There might not be a player in this year’s draft class that draws more contrasting opinions than North Carolina sophomore Ed Davis.
In mock drafts, you might see his name as high as No. 5. You could also see him as low as No. 15.
He’s been compared to Chris Bosh, Al Horford, J.J. Hickson, Udonis Haslem, and Alan Henderson; some of those are strong expectations, others are…well, not-so-great compliments.
As a sophomore, he didn’t really have the breakout campaign many expected. He was very up-and-down with his game, dominating at times and being completely taken out of games during others. To make matters worse, he broke his wrist in early February and missed about a third of the season, making it very difficult for GMs and scouts to get a good read on his game.
Like so many of the others in the 21-and-younger group, he’ll be drafted on potential…can you believe that? But his overall athleticism, sizeable length in the post, and willingness to grow could land him a fairly high spot in the lottery.
NBA Position: PF
Height: 6’9 ¾”
Weight: 225 lbs.
School: North Carolina
Davis isn’t a freak athlete like a few other power forwards in the league, but overall, he gets up and down the court fluidly, is crafty in the paint, and is an explosive finisher near the hoop.
In terms of athletic ability, he reminds me a lot of J.J. Hickson, with maybe just a little bit less dynamic.
In the paint, he is much more comfortable working in the short, 6-to-8 foot range under the rim than stepping out and extending his mid-range game. He’s a good back to the basket player with a variety of finishes, able to use his length to get off hook shots, his creativity to go up-and-under defenders, and his overall talent to go up and rock the rim.
He’s a fairly strong rebounder as well, especially for being pretty undersized in the paint, even at the college level. He had 11 double-digit rebounds in 23 games last season, averaging 9.6 per contest and nearly 3.0 on the offensive glass.
Even though he’s a bit lanky, he has still has time to grow into his body a bit. You often see underclassmen that declare for the draft put on some weight in their first one or two seasons. If he’s able to add another 20-25 pounds to his frame, he’ll have a comparable body set-up to Chris Bosh.
He’s young, coachable, and wants to improve. And don’t discount the fact that he’s left-handed. For whatever reason, lefties are usually more adept at getting shots off, especially in the post. Perhaps it’s the fact that most defenders are trained to stop players from going right. But being left-handed adds another dynamic to his game that might give him a slight edge over a few other youngsters.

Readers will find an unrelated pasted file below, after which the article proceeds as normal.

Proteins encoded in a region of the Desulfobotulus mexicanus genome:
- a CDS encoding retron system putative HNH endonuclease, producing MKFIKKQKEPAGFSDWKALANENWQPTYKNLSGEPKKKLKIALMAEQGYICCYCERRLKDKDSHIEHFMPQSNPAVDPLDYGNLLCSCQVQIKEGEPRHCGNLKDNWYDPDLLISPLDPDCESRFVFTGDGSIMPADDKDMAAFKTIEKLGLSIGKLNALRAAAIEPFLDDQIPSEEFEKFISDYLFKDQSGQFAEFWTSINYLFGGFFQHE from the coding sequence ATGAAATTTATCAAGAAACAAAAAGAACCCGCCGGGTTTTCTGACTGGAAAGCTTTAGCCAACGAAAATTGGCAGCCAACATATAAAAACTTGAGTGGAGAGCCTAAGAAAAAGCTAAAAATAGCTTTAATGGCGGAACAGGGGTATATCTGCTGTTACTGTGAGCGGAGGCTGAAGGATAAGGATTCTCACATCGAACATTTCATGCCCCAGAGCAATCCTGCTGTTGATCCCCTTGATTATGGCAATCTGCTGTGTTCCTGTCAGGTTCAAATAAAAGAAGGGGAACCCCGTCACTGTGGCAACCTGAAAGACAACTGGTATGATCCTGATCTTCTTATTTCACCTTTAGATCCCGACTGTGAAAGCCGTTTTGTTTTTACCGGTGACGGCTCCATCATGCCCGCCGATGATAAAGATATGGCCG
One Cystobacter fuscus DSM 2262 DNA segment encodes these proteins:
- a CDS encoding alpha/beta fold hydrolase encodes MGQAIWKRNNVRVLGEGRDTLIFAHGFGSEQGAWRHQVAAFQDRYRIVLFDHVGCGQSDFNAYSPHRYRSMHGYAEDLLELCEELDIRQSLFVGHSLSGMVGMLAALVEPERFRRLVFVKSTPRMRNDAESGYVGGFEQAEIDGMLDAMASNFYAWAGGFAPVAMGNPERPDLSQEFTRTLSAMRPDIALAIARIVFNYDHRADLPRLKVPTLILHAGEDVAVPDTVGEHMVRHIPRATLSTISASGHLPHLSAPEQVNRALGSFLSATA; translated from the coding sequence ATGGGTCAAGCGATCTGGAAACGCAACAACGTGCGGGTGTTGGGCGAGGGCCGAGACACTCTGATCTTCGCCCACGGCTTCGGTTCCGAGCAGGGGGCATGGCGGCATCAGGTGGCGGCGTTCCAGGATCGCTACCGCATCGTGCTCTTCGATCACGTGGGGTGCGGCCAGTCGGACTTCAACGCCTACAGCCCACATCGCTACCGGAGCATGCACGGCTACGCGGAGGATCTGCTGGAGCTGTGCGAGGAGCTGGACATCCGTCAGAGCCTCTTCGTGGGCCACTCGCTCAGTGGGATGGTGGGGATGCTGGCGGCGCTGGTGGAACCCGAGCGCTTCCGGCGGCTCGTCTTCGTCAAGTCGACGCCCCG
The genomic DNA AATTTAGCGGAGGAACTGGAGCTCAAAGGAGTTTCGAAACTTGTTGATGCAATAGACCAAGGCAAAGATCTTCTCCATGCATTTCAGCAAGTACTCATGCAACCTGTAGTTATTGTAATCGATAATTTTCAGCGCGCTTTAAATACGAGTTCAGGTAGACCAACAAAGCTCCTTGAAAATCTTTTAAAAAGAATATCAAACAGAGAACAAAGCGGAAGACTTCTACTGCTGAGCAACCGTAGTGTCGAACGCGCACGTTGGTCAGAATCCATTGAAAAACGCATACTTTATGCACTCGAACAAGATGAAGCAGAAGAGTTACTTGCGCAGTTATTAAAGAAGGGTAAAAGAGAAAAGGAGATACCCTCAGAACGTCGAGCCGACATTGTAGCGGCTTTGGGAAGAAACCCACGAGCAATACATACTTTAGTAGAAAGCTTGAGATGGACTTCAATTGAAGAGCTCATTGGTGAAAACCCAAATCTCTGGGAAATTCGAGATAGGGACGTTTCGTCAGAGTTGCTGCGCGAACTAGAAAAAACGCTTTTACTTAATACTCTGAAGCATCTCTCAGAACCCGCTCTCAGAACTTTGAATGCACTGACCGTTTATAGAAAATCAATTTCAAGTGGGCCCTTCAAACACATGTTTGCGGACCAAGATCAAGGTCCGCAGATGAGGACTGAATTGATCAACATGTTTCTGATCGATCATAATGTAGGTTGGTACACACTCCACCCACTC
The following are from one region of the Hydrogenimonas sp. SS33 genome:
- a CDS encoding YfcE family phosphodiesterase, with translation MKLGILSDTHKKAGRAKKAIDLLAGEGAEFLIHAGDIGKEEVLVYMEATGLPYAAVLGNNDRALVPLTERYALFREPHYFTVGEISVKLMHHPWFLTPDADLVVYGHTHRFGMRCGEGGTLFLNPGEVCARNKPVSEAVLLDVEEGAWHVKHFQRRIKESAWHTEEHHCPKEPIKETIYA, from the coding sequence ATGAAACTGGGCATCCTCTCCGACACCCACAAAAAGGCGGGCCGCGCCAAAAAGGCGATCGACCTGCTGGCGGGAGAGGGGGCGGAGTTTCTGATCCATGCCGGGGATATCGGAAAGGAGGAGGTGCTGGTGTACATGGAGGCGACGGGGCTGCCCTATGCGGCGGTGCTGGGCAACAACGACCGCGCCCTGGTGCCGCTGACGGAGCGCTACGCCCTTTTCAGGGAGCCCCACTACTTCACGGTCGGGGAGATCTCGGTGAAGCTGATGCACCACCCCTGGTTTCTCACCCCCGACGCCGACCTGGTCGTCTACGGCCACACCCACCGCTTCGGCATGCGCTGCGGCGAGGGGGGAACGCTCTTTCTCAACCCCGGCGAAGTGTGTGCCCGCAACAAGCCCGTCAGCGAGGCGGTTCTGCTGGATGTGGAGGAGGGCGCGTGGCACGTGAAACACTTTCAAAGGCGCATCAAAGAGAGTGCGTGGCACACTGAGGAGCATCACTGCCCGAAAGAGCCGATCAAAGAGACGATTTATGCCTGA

Let’s start on offense. While he looks to finish aggressively underneath, he often shies away from contact. This was the case during his freshman year, and he didn’t really show enough growth in that department last season.
His lack of his size will give him problems on both ends of the floor. Offensively, he’ll have a hard time establishing post position, which is the primary strength of his game. Because of that, he’ll be forced out to the 15-foot range more often. And he doesn’t have decent ball-handling skills, making it difficult for him to attack off the dribble, nor does he have an effective jump shot at this point.
Add in the fact that he virtually always attacks with his left hand, and he’ll be very one-dimensional during his first few years in the league.
Defensively, when going up against stronger, more physical forwards, he’s going to have trouble keeping pushing them off spots and getting position for rebounds.
Even though he’s 21, he’s still very raw. He played about 18 minutes a game as a freshman behind Tyler Hansbrough, and his aforementioned wrist injury kept him from being a major factor last year. He really needs more repetitions, more in-game experience, more touches, more post moves…pretty much more everything.
Too many times he was taken out of games, even by teams that had no chance of matching his athleticism and activity inside (Ohio State and Virginia come to mind).
NBA Comparison: J.J. Hickson
Draft Projection: Late-lottery